Document Detail

Anterior Perineal PlanE for Ultra-low Anterior Resection of the Rectum (the APPEAR technique): a prospective clinical trial of a new procedure.
MedLine Citation:
PMID:  18438111     Owner:  NLM     Status:  MEDLINE    
OBJECTIVE: The APPEAR procedure was developed to allow sphincter-preserving rectal resection for both benign and malignant pathology, which would traditionally require abdominoperineal excision or completion proctectomy, if treated by conventional means. This clinical trial ( NCT00534131) evaluated the short-term clinical and physiological results of this procedure. METHODS: Fourteen patients were enrolled, 7 with neoplasia, 5 with ulcerative colitis, and 2 with traumatic rectal damage. Patients were evaluated preoperatively, and at a median of 2 years after surgery. RESULTS: Nine of 14 patients underwent ileostomy reversal and were followed up for a minimum of 1 year, with 1 patient awaiting closure. Four patients have not yet been considered for ileostomy reversal due to anastomotic perineal fistulae. Transient sexual dysfunction was noted in 3 of 14 patients, but no urological problems occurred. When the APPEAR procedure was performed for neoplasia or trauma, postoperative median Wexner continence score was 5 (range 0-8, n = 6), with a median defecation frequency of 3 (range 1-8/day). All cancers were completely excised with no local recurrence. Following APPEAR with restorative proctocolectomy for ulcerative colitis, median Wexner continence score was 2 (range 0-6, n = 3), with a median daily defecatory frequency of 3 (range 1-5). Preoperative SF-36 scores did not change significantly following ileostomy closure, and anorectal physiological testing was unaltered following perineal dissection. CONCLUSIONS: The APPEAR procedure provides an alternative technique to effect an ultra-low sphincter-saving anastomosis, when this is not possible by conventional surgery. Morbidity was encountered and greater experience will be required to fully assess this approach. Nevertheless, this is a promising new procedure with the potential to reduce the need for a permanent stoma even further than is currently the case.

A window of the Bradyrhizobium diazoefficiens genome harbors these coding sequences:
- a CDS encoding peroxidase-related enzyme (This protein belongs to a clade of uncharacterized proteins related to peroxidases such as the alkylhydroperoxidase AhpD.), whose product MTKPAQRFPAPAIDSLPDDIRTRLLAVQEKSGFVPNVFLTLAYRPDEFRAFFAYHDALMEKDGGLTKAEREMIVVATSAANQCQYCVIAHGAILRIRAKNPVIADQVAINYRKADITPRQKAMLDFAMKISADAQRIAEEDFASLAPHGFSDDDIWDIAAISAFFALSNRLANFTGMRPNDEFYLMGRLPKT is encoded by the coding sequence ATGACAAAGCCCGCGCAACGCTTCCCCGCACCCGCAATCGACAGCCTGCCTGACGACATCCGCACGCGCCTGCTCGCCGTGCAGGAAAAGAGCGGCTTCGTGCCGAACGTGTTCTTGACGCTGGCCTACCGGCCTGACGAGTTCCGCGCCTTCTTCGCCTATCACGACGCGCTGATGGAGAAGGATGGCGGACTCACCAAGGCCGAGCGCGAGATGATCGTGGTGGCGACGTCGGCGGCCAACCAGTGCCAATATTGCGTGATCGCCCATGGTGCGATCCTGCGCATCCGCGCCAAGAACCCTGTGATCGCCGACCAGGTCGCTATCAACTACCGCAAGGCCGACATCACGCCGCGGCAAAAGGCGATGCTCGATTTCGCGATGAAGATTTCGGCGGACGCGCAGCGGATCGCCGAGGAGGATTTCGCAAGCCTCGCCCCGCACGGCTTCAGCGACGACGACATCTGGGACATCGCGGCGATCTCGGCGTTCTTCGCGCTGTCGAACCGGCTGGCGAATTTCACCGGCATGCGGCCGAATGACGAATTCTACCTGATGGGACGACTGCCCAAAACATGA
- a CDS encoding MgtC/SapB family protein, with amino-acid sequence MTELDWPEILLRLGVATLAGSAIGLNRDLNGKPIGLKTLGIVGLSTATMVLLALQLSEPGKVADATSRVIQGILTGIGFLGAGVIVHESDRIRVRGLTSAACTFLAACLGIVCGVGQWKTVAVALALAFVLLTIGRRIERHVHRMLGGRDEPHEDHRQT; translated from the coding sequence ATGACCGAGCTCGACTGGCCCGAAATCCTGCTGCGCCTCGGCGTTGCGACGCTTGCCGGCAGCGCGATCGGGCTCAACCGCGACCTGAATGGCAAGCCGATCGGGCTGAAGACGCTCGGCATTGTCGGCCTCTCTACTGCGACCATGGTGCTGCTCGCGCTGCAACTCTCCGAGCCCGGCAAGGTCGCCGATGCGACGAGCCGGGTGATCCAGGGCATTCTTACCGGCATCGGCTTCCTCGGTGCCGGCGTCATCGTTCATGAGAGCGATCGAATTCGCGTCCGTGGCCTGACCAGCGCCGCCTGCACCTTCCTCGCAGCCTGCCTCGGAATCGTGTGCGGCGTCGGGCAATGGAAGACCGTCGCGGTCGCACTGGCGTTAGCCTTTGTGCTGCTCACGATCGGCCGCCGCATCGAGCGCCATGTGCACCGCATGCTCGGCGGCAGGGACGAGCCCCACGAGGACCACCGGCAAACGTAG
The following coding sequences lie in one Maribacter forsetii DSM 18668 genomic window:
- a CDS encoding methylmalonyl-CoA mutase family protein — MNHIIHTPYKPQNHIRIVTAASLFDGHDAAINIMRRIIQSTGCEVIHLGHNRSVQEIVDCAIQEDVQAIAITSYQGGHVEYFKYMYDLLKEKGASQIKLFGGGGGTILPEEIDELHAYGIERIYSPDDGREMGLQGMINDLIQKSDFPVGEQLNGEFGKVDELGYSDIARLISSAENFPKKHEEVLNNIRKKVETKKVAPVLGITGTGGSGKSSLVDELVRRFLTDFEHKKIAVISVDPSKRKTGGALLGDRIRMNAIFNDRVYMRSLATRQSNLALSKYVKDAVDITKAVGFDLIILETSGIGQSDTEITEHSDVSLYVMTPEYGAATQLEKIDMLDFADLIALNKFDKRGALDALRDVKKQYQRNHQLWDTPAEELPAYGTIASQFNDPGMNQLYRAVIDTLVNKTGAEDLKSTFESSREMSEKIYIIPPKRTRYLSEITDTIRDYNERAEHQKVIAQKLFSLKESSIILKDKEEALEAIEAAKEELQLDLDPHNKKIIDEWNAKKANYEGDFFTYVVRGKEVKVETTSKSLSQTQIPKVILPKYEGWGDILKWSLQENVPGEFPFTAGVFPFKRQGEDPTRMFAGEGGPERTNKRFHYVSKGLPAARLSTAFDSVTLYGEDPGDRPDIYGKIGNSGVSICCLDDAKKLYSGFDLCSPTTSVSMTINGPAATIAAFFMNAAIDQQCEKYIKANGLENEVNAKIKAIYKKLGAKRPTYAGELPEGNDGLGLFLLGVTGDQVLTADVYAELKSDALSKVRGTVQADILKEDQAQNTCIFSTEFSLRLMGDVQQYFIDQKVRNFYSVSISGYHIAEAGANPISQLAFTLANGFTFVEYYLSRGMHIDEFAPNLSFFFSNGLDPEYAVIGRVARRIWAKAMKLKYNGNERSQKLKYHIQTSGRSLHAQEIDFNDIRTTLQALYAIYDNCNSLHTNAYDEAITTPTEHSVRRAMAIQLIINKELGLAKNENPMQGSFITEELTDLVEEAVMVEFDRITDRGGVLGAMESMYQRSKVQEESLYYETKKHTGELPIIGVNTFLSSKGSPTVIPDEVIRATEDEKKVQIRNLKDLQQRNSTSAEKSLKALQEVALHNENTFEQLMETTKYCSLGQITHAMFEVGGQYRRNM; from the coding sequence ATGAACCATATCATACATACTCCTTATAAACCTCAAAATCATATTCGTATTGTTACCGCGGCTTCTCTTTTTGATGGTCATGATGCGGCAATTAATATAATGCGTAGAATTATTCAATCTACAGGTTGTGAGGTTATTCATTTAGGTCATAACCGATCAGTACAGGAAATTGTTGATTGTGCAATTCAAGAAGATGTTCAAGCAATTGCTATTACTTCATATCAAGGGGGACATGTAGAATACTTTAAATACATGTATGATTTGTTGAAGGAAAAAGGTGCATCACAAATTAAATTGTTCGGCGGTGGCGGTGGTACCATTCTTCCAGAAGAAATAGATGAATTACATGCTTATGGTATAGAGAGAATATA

Norman S Williams; Jamie Murphy; Charles H Knowles
Publication Detail:
Type:  Clinical Trial; Journal Article; Research Support, Non-U.S. Gov't    
Journal Detail:
Title:  Annals of surgery     Volume:  247     ISSN:  1528-1140     ISO Abbreviation:  Ann. Surg.     Publication Date:  2008 May 
Date Detail:
Created Date:  2008-04-28     Completed Date:  2008-06-03     Revised Date:  2009-07-13    
Medline Journal Info:
Nlm Unique ID:  0372354     Medline TA:  Ann Surg     Country:  United States    
Other Details:
Languages:  eng     Pagination:  750-8     Citation Subset:  AIM; IM    
Centre for Academic Surgery, Institute for Cell and Molecular Science, Barts and the London, Queen Mary's School of Medicine and Dentistry, University of London, London, United Kingdom.
Data Bank Information
Bank Name/Acc. No.:
Export Citation:
APA/MLA Format     Download EndNote     Download BibTex
MeSH Terms
Anal Canal / physiopathology
Cohort Studies
Colitis, Ulcerative / physiopathology,  surgery*
Digestive System Surgical Procedures / methods*
Middle Aged
Perineum / surgery*
Pilot Projects
Recovery of Function
Rectal Neoplasms / pathology,  physiopathology,  surgery*
Rectum / injuries*,  surgery*
Treatment Outcome
Comment In:
Ann Surg. 2009 Jul;250(1):174; author reply 174   [PMID:  19561464 ]

From MEDLINE®/PubMed®, a database of the U.S. National Library of Medicine

Previous Document:  Training future surgical scientists: realities and recommendations.
Next Document:  Long-term benefits of Roux-en-Y pouch reconstruction after total gastrectomy: a randomized trial.